Influence of the red deer on the landscape

The red deer affected trees in various ways in our study area, but mainly through bark stripping. Bark stripping and rubbing antlers, to shed the velvet, can cause lethal damage to young trees [64], and different tree species will show different relationships between woody plant growth (fitness) and herbivore browsing severity [21, 65]. Bark wounds can leave trees more vulnerable to fungi [66]. We also observed high levels of browsing which often results in growth of lateral shoots and development of a more bushy structure [22].

These observations suggest that the deer are slowing the growth of both conifers and deciduous canopy by producing shrubby growth forms where early age classes of trees are found, and a browse line where trees were already taller than the deer. In the long term, and in the absence of management interventions, this should result in shrubby, dense formations in early successional areas and open understories at the edges of and interior to more mature forests. In general, this may arrest or slow successional processes in the deer’s preferred habitat areas. Deer have been shown to damage tree saplings and reduce survival rates and heights of older trees [67]. Large population densities of ungulates have been shown to cause severe damage [68] and even low population densities of ungulates can have significant impacts on forest regeneration [69]. However, bark stripping, browsing and fraying have been shown to be very selective and their impact varies for different tree species [70]. Thus, even at a relatively high population density, the effects of red deer habitat preferences on forest dynamics will be highly patchy and heterogeneous, allowing regeneration to occur in parts and contributing to high spatial variation in vegetation structure and composition. Understory plant richness in boreal forests was shown to be enhanced with larger red deer population densities [71] indicating their potential as possible tool to enhance biodiversity of forest understories.

Conclusion

We found that red deer prefer parts of the study area with high forage abundance, high forest cover, and low human disturbance, which was probably also why high terrain was preferred. Even though their use of the area is spatially heterogeneous and the areas they use often determined by the human activities in the area, they were able to recolonize this novel ecosystem quite successfully. Semi-natural open habitats are often prioritized for nature conservation, but their current management e.g. by livestock grazing was shown to often be insufficient in order to keep them from being encroached by shrubs and trees [63]. Thus, wild herbivores such as red deer could be potential keystone species for maintaining semi-open vegetation in post-industrial, but also remnant natural areas in Europe [24]. They are not only able to slow down or prohibit forest regeneration by browsing and grazing, but also might be valuable seed dispersers helping to connect habitats in patchy landscapes and therefore enabling short and long distance plant dispersal [7275].

Persistent human activities, such as recreation or hunting, may lead to higher heterogeneity in deer herbivory effects at the landscape scale. The ability of red deer to find areas to avoid human activities in turn is positively affected by the topographical heterogeneity and instability typical of an abandoned and spontaneously recovering post-industrial site. The positive and negative forms of interaction, including improving food and cover availability, and hunting and disturbing the deer, are likely to influence the trade-offs that deer make when deciding what and where to eat. More complex than the “landscape of fear,” the “landscape of human interaction” may be highly context-dependent across abandoned agricultural and industrial sites. In this sense, red deer can be distinguished from domestic species such as cattle, horses, or sheep, which can also be used to maintain open woodlands, but which often need to be managed deliberately for heterogeneity in time and space [76]. Management of novel ecosystems with the use of red deer as a means to achieve desired vegetation patterns and heterogeneous landscapes could probably benefit from an “open-ended” project approach [77], where the interaction between human management, land use, red deer herbivory and vegetation development are carefully monitored and the management of red deer populations is adapted accordingly in order to achieve nature and landscape conservation goals.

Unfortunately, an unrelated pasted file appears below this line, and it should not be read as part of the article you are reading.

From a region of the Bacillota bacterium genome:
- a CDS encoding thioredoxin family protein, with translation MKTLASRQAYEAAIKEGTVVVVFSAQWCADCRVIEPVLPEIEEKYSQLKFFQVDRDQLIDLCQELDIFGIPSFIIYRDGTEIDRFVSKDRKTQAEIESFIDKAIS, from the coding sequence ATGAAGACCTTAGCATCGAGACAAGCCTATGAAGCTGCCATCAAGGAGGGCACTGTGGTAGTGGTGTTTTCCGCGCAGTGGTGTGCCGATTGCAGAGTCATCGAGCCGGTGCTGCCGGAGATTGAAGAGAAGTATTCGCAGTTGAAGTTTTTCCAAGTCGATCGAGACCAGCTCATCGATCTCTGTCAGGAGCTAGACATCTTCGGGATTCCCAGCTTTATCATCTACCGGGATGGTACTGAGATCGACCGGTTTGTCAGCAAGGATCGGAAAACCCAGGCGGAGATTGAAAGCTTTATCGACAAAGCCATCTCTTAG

Supporting information

S1 Fig. Illustration of the sampling site.

Graphic illustration by Thorlak Solberg (left) and photo of sampling site (right).

https://doi.org/10.1371/journal.pone.0177431.s001

(TIF)

S2 Fig. Different shapes and variations of red deer droppings.

https://doi.org/10.1371/journal.pone.0177431.s002

(TIF)

S1 Table. Examples of assessment of vegetation percentage cover.

Understory vegetation (UV), moss (Moss), bare ground (BG) and percentage density were evaluated in each subdivision of a sample site.

https://doi.org/10.1371/journal.pone.0177431.s003

(DOCX)

S2 Table. The independent variables included into the statistical analysis of habitat selection.

There are five different types of variables: digitalized areas of different land covers within a 100-m radius buffer zone around each plot (area of one buffer zone = 31,350 m2), distances mapped from sampling site centre to the nearest feature, terrain height and tree height within the 100m-buffer zone and the vegetation cover data sampled in the field as percentages of the total area of a sampling site.

https://doi.org/10.1371/journal.pone.0177431.s004

(DOCX)

S1 Text. Copyright permission Figs 1 and 2.

Granted copyright permission by COWI.

https://doi.org/10.1371/journal.pone.0177431.s005

(DOCX)

S2 Text. Copyright permission Fig 1.

Granted copyright permission by ESRI.

https://doi.org/10.1371/journal.pone.0177431.s006

(DOCX)

S1 File. Complete original data.

File containing all data derived by fieldwork.

https://doi.org/10.1371/journal.pone.0177431.s007

(XLSX)

Acknowledgments

We would like to thank AURA (Aarhus University Research on the Anthropocene) for a rewarding interdisciplinary teamwork. JCS also acknowledge this work as a contribution to the Carlsberg Foundation “Semper Ardens” project MegaPast2Future. We thank the local hunters, landowners and employees from the Danish Nature Agency for providing information on management, hunting practices, history of brown-coal mining, landscape development, and for permission to do research on their land.

Author Contributions

  1. Conceptualization: MD PKB JCS.
  2. Data curation: PKB.
  3. Formal analysis: MD PKB JCS.
  4. Funding acquisition: MD JCS.
  5. Investigation: AM MD.
  6. Methodology: AM MD PKB JCS.
  7. Project administration: MD.
  8. Resources: MD.
  9. Supervision: JCS PKB.
  10. Visualization: AM MD MRB.
  11. Writing – original draft: MD PKB JCS.
  12. Writing – review & editing: AM MRB JCS.